My Mother-in-law asked me recently how to remove calcium from her body. Recent tests had shown some calcification; not only in her arteries, but also in the joints. My answer; get more vitamin K, particularly K2 into her diet. Most of us know that vitamin K is responsible for proper blood clotting, but this is vitamin K1. One can get K1 from eating leafy greens such as kale, spinach, asparagus, broccoli, Brussels sprouts, parsley, etc. K2 is somewhat harder to get, and is in fact lacking in healthy diets. The foods with the highest vitamin K2 content are: Hard cheese, soft cheese, egg yolk, butter, chicken liver, salami, chicken breast, ground beef, and natto. Aside from natto (which few Americans can tolerate from a taste standpoint-it’s a Japanese fermented soy product), the vitamin K2-rich foods are considered unhealthy. As a result, people eating seemingly healthy diets are setting themselves up for systemic calcification due to deficiency of vitamin K2. K2 protects against soft tissue calcification, including joint areas, and arteries. Calcium is a major contributor to arterial plaque, causing stroke, heart disease, and aortic stenosis. Luckily, vitamin K2 supplements are widely available, if you don’t get it in the diet. One of the best is Super K, or Super Booster, available from Life Extension.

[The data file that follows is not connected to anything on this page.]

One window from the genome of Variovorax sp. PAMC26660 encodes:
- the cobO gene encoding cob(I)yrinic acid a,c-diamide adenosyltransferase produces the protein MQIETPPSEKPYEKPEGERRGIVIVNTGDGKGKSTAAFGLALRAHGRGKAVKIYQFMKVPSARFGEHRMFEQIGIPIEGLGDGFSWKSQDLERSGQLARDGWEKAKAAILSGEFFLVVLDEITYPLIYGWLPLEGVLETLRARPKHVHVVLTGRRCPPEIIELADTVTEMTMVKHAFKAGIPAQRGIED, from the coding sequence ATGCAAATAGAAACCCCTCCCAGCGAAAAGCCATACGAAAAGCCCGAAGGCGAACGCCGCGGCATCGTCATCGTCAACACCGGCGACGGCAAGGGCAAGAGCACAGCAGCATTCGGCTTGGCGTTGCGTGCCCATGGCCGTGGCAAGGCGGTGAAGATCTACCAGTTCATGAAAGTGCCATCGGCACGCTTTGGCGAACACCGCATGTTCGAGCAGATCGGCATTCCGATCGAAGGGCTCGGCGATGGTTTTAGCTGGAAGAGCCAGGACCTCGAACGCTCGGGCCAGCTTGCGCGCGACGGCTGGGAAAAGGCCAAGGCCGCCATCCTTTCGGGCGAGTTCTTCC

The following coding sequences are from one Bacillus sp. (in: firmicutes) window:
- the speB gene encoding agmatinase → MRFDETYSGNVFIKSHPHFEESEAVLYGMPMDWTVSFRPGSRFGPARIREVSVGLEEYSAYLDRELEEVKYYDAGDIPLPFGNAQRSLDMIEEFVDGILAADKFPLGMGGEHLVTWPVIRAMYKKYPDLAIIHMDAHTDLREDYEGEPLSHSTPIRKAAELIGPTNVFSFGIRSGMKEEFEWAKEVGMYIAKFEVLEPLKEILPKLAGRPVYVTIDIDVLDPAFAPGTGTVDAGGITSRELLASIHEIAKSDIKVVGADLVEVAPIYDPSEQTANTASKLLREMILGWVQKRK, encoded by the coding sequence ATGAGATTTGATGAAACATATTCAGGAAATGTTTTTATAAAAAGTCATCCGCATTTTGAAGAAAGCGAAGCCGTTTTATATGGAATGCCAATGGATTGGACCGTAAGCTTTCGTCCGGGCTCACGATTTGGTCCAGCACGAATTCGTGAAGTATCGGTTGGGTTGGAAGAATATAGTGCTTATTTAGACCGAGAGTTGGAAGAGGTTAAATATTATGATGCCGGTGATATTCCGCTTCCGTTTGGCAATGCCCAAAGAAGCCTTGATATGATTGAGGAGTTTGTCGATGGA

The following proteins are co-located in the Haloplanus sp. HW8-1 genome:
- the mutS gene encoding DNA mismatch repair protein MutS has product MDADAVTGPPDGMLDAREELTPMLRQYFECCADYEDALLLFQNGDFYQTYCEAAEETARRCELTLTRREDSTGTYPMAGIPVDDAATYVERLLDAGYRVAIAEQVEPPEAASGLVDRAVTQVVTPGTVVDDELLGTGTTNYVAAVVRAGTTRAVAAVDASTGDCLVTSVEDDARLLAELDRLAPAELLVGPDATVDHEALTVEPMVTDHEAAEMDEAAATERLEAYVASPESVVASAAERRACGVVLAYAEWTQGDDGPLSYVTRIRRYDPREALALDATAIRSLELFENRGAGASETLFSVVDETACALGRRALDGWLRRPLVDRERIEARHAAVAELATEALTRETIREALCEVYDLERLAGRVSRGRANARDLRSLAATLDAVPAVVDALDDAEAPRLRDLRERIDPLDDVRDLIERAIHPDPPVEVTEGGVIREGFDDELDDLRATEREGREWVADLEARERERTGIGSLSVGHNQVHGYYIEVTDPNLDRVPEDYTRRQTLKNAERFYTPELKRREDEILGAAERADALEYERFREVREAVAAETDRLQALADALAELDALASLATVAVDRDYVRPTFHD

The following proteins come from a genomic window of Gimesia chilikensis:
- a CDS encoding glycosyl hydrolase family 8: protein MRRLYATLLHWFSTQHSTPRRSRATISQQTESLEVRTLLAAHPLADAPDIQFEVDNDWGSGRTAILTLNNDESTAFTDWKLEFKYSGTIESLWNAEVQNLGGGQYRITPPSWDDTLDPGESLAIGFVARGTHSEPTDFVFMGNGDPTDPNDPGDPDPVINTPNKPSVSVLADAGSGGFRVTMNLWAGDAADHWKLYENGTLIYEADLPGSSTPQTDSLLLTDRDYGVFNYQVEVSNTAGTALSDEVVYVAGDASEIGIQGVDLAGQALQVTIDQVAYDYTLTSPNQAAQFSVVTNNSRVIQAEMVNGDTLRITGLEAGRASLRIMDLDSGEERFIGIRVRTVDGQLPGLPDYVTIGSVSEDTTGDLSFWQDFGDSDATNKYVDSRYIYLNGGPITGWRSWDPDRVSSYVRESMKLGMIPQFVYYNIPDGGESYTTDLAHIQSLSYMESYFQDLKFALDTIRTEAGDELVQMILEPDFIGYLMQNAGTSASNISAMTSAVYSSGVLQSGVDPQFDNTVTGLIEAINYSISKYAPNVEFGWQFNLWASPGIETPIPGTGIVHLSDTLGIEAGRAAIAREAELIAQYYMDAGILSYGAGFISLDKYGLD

Artichokes are amazing, even though they’re a pain in the but to cook and eat. But, they are worth the effort. Artichokes are packed with phytonutrients such as quercetin, rutin, gallic acid, and cynarin, all working to protect against many health risks including cancer, heart disease, liver dysfunction, high cholesterol, and diabetes. Artichokes rank in the top four of all vegetables, which was a surprise to me. Here are some tips for cooking and eating artichokes. 1). Cut of the stem, and trim off the very sharp leaves, and use your fingers to slightly open the leaves, allowing it to cook more effectively (I didn’t realize that the leaves had more of the ‘good stuff’ than the heart, which I like best). When you boil or steam your artichoke, you can tell when it’s done when the petal near the center pulls out easily. When eating, just pull out the petals from the outside, one at a time. You can either dip them in your favorite sauce, or use butter like I do. With your teeth, pull out the pulpy portion and discard the rest of the leaf. Continue this until all the petals have been removed. Use a spoon and remove the fuzzy center at the base and discard. What is left is the heart-my fave! Enjoy!
Stay well, John R Blilie, M.S.